The work of American artist Jean Michel Basquiat is featured in an ad campaignl from iconic jeweler Tiffany, along with singer Beyonce and rapper Jay-Z. BeLatina bemoans the fact that Basquiat’s Puerto Rican heritage is not well recognized.
Basquiat’s mother was Puerto Rican, his father was from Haiti, and he grew up in New York City and in Miramar, Puerto Rico. His 1982 painting, “Equals Pi,” is visible in the ad campaign. Tiffany bought the painting from a private collector, claiming according to Women’s Wear Daily that they were sure Basquiat’s use of the shader Tiffany blue in the painting was “an homage.”
The painting was featured in GQ magazine and in W magazine.
Jean Michel Basquiat
Basquiat was born in Brooklyn and had a difficult childhood. He was involved in a car accident at the age of 7 and suffered internal injuries as well as a broken arm. His mother gave him a copy of Gray’s Anatomy to entertain him as he recovered, and he identified this book as an important influence in his art.
His mother, Matilde Basquiat (née Andrades), encouraged Basquiat’s love of art when he was a child and enrolled him in a private arts-focused school. “The art came from her,” Basquiat recalled. She was institutionalized when Basquiat was 10 years old, and was in and out of mental institutions from that time on. Basquiat lived with his father and sisters but ran away from home repeatedly.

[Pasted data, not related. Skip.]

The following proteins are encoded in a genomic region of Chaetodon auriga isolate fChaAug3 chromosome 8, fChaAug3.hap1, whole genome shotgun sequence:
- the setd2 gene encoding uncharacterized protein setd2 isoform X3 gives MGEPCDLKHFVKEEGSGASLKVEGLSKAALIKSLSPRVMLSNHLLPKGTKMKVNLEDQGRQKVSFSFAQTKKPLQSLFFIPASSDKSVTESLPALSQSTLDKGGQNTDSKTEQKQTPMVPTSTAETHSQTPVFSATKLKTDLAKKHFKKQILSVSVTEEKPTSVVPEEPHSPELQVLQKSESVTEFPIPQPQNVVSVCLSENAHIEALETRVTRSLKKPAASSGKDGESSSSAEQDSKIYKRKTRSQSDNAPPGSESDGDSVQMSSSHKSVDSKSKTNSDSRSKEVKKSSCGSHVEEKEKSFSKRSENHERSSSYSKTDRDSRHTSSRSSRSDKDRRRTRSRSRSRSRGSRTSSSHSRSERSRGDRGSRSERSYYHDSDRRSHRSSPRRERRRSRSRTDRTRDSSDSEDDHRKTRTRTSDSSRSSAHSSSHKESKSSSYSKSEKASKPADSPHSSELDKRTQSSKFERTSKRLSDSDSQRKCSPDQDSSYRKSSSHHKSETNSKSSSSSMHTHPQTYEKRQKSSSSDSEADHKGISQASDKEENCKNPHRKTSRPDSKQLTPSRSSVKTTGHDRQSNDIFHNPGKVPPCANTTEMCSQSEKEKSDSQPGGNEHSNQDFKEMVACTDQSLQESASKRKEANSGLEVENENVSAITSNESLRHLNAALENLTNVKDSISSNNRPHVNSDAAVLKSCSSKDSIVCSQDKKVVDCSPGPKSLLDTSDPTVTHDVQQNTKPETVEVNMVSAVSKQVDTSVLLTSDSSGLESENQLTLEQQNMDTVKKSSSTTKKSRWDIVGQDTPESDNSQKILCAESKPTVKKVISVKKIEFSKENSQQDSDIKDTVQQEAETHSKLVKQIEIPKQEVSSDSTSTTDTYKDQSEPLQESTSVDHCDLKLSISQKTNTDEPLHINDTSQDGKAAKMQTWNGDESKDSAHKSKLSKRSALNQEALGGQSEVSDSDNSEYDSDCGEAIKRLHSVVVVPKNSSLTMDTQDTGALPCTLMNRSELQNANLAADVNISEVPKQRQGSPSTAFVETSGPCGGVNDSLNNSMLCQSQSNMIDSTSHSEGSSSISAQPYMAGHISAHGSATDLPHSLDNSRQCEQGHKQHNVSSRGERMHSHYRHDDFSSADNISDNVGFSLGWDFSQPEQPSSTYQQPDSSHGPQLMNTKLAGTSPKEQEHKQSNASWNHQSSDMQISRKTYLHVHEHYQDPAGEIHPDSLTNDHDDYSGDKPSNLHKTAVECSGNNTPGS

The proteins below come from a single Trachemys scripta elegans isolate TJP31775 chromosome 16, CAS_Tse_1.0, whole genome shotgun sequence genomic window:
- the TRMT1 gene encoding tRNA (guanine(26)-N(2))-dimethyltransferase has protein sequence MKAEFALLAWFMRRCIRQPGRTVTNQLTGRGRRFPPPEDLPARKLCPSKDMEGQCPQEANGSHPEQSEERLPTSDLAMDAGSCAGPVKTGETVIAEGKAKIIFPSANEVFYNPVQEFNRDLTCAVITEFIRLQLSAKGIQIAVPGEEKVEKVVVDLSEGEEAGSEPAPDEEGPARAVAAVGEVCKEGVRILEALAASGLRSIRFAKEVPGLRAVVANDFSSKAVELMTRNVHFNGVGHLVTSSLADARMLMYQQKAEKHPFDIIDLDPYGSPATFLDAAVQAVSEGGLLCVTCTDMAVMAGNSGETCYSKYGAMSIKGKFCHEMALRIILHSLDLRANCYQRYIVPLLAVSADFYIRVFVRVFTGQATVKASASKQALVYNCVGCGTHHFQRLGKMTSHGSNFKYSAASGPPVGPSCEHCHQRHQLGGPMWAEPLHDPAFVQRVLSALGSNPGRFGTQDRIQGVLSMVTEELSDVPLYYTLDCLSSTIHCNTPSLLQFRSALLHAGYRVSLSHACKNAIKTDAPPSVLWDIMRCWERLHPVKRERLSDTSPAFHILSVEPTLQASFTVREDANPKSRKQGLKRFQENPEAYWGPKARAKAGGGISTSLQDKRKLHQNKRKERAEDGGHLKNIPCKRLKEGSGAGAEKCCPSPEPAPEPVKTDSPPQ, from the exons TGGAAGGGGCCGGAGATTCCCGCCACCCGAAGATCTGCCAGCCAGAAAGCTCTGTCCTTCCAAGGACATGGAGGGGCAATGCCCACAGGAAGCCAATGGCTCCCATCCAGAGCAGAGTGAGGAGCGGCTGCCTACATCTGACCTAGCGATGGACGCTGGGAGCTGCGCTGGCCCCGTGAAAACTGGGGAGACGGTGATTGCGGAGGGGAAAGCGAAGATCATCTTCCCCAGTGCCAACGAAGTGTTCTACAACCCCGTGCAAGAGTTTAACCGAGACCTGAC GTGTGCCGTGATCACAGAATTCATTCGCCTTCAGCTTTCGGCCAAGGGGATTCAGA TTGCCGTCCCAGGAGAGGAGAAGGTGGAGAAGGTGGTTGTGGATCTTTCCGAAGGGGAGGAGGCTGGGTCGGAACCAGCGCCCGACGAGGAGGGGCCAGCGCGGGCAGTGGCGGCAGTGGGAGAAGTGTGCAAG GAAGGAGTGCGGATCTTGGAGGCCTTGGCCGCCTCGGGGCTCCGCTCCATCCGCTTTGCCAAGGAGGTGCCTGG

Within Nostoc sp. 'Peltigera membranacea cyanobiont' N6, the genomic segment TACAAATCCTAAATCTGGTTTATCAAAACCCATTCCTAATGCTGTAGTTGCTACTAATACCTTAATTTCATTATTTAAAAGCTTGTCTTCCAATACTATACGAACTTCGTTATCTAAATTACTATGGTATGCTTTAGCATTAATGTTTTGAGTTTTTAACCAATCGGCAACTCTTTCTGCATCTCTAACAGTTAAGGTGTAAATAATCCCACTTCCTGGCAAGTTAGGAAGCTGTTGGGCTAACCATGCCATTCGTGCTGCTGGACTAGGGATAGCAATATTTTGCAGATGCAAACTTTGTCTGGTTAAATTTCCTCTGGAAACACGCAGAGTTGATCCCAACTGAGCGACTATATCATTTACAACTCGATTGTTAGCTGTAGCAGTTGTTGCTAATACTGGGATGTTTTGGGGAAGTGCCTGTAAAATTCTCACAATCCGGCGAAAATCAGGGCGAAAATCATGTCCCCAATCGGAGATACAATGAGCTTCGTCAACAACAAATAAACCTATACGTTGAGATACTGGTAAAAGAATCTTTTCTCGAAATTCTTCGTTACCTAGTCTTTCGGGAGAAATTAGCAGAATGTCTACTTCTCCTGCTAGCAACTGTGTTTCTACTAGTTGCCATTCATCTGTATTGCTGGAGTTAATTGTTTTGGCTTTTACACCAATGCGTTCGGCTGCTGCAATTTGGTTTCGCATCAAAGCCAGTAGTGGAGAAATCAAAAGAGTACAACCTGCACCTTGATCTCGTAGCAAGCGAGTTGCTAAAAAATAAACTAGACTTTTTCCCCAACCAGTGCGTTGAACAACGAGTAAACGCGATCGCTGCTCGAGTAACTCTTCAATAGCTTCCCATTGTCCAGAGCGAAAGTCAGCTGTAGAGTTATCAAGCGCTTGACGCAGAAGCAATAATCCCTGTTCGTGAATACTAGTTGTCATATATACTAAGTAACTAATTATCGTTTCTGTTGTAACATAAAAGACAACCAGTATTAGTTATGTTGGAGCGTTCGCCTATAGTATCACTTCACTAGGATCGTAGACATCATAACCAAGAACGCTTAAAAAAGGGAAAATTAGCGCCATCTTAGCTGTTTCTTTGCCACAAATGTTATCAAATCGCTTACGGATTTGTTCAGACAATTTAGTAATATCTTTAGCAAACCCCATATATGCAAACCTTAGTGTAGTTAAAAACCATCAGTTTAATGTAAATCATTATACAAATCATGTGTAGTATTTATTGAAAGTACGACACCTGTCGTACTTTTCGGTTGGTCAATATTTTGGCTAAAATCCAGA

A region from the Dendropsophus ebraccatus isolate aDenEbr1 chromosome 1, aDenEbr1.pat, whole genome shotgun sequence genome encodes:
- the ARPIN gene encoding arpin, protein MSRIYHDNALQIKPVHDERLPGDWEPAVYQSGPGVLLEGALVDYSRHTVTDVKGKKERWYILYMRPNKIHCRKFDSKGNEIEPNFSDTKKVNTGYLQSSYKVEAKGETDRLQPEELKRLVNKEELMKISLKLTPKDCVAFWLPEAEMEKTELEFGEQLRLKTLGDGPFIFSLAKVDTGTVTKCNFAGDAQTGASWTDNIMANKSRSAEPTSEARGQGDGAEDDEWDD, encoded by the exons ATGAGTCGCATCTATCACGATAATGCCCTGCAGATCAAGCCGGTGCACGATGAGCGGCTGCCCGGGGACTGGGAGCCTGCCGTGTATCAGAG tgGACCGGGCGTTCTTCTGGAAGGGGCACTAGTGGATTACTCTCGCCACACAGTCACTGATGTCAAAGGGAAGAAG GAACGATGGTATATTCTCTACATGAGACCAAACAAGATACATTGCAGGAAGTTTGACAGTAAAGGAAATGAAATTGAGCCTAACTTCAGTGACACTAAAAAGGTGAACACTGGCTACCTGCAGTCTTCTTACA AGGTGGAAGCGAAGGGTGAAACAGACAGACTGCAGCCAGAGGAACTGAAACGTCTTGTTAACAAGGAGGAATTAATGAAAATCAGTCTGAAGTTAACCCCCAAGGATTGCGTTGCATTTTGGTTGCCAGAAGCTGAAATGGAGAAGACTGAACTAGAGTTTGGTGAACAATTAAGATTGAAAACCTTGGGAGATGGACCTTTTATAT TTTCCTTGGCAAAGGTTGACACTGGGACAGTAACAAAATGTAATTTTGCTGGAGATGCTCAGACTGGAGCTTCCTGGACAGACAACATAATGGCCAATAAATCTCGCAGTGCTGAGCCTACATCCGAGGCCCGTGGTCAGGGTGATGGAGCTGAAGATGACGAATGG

Basquiat first came to the attention of the art world as a graffiti artist, but also created clothing and postcards, one of which he sold to Andy Warhol. He illustrated a children’s book, formed a band, and created films. In a brief but prolific career, Basquiat exhibited his work at venues such as the Museum of Modern Art and the Whitney Museum as well as the Puerto Rico Art Museum. He sold his first painting for $200. One of his paintings later set a record for American artwork with an auction price of $110.5 million.
Basquiat died of a heroin overdose at the age of 27.
Basquiat in Puerto Rico
Basquiat lived in Puerto Rico with his father for several years. He often included the Spanish language in his art works. He is recognized as a political artist with an anti-colonial message.
The Puerto Rico Art Museum described his work: “His art is a nouvelle and surprising form of abstract expressionism, Povera art, primitivism, childrens art, abstraction, cubism and surrealism, and a myriad of avant guard elements; all with the underlying concern for the human condition in this violent post modern world.”